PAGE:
The first sentence in that quote is simply not true...we have covertly colonized other countries, grabbed their resources and played the bully. And the next two sentences from the President acknowledge that fact.

This is a manner of speech from President Obama that I've seen before. He tends to focus our attention on this country's ideals - much as he based his 2008 speech about racism on our founding ideals. The President often speaks aspirationaly rather than descriptively.

I have to admit that I struggle with this pattern a bit. After all, what was the invasion of Iraq but one giant attempt at bullying. To use a another example, an awful lot of Americans are not aware of the context of the Cuban revolution that led - eventually - to the embargo. Fidel Castro's association with the USSR was a direct result of the fact that the United States used our influence with President Batista (a ruthless dictator) to grab Cuba's resources. None of that is meant to excuse the abuses of the Castro regime. But the United States was complicit. As President Obama said, it was not our best tradition and it didn't work out all that well in the end. So it would be helpful for us to learn from those kinds of mistakes.

I am aware, however, that even though President Obama shades his references to our past in this way, he is still accused of going on apology tours around the globe (four pinocchios from the fact-checker) and entire movies are made about his so-called "anti-Americanism."

And yet I long for the day when even our president can talk honestly about both the good and bad we've done as a country. That is another way we could lead by example. But it apparently requires more strength and security than we can muster right now.

"A Lot of the Work That We've Done Is Now Beginning to Bear Fruit"

During his interview with NPR's Steve Inskeep, President Obama rejected the idea that his recent actions have simply been a response to the defeat of Democrats in the 2014 midterm election and instead suggested that he is now "liberated" to tackle things that he didn't have the capacity to accomplish previously.
...I have spent six years now in this office. We have dealt with the worst economic and financial crisis since the Great Depression. We have dealt with international turmoil that we haven't seen in a lot of years.

And I said at the beginning of this year that 2014 would be a breakthrough year, and it was a bumpy path.

But at the end of 2014, I could look back and say we are as well-positioned today as we have been in quite some time economically, that American leadership is more needed around the world than ever before — and that is liberating in the sense that a lot of the work that we've done is now beginning to bear fruit. And it gives me an opportunity then to start focusing on some of the other hard challenges that I didn't always have the time or the capacity to get to earlier in my presidency.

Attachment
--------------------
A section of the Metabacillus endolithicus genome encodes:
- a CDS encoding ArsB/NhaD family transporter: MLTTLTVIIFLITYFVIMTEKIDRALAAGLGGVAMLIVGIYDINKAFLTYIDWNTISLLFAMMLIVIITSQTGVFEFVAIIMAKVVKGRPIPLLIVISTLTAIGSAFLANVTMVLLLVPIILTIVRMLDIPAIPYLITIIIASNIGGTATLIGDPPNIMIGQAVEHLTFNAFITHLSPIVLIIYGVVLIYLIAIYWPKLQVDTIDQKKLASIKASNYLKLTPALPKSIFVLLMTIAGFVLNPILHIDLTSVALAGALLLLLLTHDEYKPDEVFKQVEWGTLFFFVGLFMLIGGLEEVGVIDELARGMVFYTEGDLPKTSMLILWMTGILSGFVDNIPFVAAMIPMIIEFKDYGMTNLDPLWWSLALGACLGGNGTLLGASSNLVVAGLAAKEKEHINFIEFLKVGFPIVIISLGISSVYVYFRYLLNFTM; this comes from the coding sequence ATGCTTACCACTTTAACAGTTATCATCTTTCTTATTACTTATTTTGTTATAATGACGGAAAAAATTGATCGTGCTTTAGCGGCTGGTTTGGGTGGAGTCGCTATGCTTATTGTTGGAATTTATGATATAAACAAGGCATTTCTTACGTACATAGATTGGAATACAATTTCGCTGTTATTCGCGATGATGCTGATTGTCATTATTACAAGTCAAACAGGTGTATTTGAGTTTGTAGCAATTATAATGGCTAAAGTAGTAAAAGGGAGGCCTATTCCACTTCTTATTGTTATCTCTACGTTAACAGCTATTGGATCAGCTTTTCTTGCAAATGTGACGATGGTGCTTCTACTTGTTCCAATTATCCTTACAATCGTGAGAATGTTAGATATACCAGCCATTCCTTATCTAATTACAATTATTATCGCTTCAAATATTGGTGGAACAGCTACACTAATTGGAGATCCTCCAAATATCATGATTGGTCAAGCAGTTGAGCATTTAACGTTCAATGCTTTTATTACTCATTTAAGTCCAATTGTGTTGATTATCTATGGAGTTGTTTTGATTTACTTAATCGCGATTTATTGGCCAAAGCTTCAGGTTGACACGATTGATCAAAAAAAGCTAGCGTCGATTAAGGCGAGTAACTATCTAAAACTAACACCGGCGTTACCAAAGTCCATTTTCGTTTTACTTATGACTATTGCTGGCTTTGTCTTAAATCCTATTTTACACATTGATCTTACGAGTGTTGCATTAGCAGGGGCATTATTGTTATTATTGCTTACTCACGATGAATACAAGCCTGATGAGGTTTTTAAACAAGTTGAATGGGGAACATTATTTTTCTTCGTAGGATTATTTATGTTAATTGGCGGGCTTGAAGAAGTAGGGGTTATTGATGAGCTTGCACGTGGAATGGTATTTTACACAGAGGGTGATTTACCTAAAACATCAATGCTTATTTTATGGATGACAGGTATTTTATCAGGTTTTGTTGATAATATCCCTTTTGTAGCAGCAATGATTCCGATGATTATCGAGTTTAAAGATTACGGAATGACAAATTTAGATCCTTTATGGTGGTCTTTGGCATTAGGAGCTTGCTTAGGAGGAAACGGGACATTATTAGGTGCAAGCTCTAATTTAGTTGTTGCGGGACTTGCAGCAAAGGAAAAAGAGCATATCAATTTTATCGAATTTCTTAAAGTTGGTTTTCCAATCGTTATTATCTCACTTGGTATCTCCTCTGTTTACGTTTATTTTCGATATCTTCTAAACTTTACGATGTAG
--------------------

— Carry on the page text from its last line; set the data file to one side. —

The President then listed the four domestic issues that consumed most of his first six years: the financial crisis, health care reform, educational reform and immigration reform. While each of those will require continued work, Americans are beginning to realize the fruits of his administration's focus on those major goals.

Now our Chief Executive is saying that his strategic vision will pivot to something he identifies as a "long-term project:"
But what is true is that I'm in a position now where, with the economy relatively strong, with us having lowered the deficit, with us having strong growth and job growth, for the first time us starting to see wages ticking up, with inflation low, with energy production high — now I have the ability to focus on some long-term projects, including making sure that everybody is benefiting from this growth and not just some.
When, during his end-of-the-year press conference, the President said that "interesting stuff happens in the fourth quarter," keep in mind that's the ball he has his eye on right now.

Sunday, December 28, 2014

The Tangle and the Weave

As 2014 draws to a close, a lot of pundits are taking time for reflection on the last 12 months. I am particularly impressed with what Paul Krugman and Michael Grunwald have written along those lines. If you haven't already read what they have to say, I strongly suggest that you do so.

For an alternative view, take a look at what Daniel Drezner wrote in his 2014 recap.  He basically embraces an assumption that 2014 was awful...but it could have been a lot worse.
‘There have been worse years in recent history,” New York Times columnist Ross Douthat wrote, “but 2014 definitely stands out for the sheer variety of awfulness.” That sentiment captures the popular perception of a year that can’t seem to end soon enough...

But what if 2014 turned out better than expected? Thinking about what actually happened this past year may not be the best way to judge it. After all, an awful lot of smart people predicted a lot of even-more-terrible things that never came to pass.
In recapping all of the "awful" about 2014, Drezner includes the following:
  1. Increased racial polarization
  2. Russia invading Ukraine
  3. Emergence of ISIS
  4. Stagnated euro-zone economies
  5. Ebola
  6. Pakistani Taliban massacre of school children
  7. North Korean threat to "The Interview"